The discovery could offer a route to smaller, faster electronic devices.
In the particle world, sometimes two is better than one. Take, for instance, electron pairs. When two electrons are bound together, they can glide through a material without friction, giving the material special superconducting properties. Such paired electrons, or Cooper pairs, are a kind of hybrid particle — a composite of two particles that behaves as one, with properties that are greater than the sum of its parts.
The results are especially relevant, as the team identified the hybrid particle in nickel phosphorus trisulfide (NiPS3), a two-dimensional material that has attracted recent interest for its magnetic properties. If these properties could be manipulated, for instance through the newly detected hybrid particles, scientists believe the material could one day be useful as a new kind of magnetic semiconductor, which could be made into smaller, faster, and more energy-efficient electronics.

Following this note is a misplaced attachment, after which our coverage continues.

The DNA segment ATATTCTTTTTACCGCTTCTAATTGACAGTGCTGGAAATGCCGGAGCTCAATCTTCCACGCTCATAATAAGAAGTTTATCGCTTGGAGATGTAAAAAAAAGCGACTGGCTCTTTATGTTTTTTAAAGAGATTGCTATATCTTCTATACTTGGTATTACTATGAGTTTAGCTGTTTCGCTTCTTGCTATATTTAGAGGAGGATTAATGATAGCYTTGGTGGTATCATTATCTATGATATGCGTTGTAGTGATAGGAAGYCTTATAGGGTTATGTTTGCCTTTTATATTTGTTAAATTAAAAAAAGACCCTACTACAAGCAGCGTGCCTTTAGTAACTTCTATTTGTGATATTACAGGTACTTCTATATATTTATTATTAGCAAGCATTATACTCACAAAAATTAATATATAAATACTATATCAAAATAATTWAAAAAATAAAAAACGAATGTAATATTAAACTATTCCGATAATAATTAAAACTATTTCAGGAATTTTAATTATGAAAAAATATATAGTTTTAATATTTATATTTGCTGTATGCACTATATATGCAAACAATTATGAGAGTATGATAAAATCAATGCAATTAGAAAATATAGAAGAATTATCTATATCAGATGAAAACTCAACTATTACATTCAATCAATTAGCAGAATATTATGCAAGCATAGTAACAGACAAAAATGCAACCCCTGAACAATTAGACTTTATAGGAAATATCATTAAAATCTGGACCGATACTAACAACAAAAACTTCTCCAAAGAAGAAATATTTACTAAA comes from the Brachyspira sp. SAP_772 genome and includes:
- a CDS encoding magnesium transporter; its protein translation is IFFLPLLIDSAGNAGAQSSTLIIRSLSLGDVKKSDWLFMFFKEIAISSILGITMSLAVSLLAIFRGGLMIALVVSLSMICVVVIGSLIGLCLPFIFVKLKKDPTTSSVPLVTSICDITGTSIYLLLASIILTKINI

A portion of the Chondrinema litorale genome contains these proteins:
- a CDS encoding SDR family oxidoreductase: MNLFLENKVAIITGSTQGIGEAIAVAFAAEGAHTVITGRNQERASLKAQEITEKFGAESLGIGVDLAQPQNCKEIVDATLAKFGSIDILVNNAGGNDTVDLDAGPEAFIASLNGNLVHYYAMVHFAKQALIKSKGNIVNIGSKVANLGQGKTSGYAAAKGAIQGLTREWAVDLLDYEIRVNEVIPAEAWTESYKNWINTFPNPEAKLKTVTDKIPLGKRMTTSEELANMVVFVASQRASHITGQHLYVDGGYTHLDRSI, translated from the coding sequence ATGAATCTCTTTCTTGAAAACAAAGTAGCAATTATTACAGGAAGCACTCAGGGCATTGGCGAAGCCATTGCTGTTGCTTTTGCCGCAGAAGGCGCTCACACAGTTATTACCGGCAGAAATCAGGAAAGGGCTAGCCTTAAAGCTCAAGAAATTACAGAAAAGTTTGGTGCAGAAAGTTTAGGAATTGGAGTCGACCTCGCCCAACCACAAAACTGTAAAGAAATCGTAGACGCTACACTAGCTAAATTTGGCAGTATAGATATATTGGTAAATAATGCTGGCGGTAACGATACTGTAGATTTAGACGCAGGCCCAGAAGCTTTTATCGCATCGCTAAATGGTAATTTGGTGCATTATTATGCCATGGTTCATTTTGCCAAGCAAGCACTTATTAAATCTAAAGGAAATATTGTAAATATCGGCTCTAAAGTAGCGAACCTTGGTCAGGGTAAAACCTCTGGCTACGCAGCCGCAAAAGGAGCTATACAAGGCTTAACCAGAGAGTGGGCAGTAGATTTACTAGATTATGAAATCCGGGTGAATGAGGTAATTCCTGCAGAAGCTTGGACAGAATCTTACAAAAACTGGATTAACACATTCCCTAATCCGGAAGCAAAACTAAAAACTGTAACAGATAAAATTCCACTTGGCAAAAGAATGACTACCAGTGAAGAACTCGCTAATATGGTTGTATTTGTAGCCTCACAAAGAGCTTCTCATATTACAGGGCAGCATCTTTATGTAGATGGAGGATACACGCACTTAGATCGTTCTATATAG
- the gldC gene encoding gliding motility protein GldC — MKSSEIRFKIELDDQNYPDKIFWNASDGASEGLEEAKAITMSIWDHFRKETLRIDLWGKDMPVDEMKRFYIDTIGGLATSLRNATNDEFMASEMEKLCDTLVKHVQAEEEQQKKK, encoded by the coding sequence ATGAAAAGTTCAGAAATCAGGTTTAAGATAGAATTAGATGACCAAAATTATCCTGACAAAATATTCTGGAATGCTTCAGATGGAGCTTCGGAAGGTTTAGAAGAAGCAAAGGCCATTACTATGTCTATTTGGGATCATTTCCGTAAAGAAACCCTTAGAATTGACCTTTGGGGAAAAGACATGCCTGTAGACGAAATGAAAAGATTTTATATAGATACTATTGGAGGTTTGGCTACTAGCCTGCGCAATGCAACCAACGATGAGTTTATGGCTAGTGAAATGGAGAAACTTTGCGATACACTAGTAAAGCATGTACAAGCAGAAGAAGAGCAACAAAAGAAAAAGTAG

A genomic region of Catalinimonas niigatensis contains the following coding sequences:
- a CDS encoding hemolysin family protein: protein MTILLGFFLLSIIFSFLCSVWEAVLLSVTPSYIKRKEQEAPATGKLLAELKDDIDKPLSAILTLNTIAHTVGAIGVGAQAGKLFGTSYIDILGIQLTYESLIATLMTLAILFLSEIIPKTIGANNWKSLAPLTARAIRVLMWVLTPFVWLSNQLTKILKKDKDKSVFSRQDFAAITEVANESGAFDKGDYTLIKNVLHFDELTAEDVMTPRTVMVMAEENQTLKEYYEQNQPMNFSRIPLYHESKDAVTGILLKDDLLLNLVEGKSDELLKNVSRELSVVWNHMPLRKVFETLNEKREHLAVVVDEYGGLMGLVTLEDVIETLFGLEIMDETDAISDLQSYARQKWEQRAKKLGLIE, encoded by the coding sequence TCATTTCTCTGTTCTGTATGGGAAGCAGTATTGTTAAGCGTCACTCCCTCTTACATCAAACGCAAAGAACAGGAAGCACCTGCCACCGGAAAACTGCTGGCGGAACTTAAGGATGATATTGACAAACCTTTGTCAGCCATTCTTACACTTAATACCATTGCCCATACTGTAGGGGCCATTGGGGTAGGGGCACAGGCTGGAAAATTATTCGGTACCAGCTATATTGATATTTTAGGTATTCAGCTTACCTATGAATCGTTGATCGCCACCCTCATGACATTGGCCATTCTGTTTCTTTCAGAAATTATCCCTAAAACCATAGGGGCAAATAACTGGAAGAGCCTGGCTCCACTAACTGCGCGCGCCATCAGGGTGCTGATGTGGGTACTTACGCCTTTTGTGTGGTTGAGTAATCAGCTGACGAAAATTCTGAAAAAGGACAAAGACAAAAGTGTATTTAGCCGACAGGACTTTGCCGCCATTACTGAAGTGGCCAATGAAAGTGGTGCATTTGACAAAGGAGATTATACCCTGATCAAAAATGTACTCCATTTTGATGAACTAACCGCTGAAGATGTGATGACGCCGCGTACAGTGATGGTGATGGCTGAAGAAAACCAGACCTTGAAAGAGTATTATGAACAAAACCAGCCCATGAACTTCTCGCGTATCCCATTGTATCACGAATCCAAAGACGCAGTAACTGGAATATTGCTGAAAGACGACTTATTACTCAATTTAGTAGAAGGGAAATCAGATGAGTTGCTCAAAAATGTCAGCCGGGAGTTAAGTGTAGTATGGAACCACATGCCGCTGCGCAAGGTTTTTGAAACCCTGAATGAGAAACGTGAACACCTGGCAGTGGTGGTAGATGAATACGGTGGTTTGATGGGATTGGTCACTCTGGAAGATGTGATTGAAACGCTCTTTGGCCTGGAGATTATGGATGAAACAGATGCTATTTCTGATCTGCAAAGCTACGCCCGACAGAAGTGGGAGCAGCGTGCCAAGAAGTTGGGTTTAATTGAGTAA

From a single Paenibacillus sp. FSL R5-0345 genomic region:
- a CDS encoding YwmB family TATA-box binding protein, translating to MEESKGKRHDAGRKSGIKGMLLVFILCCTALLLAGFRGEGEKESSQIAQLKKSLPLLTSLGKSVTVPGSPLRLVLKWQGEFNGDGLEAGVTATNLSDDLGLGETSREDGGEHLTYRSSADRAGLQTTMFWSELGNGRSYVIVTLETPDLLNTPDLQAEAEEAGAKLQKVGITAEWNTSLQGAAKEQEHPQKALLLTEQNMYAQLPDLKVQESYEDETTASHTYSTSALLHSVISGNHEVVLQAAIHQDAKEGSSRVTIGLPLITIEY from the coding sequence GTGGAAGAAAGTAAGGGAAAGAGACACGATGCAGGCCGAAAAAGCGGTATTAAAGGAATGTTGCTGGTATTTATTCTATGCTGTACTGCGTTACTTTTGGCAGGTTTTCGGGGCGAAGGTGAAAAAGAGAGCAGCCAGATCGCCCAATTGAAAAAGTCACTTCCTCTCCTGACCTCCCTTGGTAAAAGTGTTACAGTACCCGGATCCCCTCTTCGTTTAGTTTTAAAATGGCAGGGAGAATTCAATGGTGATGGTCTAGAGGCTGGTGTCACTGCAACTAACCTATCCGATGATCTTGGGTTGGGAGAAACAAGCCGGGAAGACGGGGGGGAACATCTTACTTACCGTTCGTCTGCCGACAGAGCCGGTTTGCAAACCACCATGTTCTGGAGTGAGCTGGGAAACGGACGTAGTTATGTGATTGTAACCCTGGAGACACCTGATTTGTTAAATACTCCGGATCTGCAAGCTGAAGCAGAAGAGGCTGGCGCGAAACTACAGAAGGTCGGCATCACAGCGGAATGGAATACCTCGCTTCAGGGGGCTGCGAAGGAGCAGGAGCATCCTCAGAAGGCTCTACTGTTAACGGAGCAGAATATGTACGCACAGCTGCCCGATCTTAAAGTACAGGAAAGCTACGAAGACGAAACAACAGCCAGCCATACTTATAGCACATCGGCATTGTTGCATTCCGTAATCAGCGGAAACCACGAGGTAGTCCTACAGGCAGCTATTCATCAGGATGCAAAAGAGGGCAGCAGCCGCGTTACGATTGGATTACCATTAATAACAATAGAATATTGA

“Imagine if we could stimulate an electron, and have magnetism respond,” says Nuh Gedik, professor of physics at MIT. “Then you could make devices very different from how they work…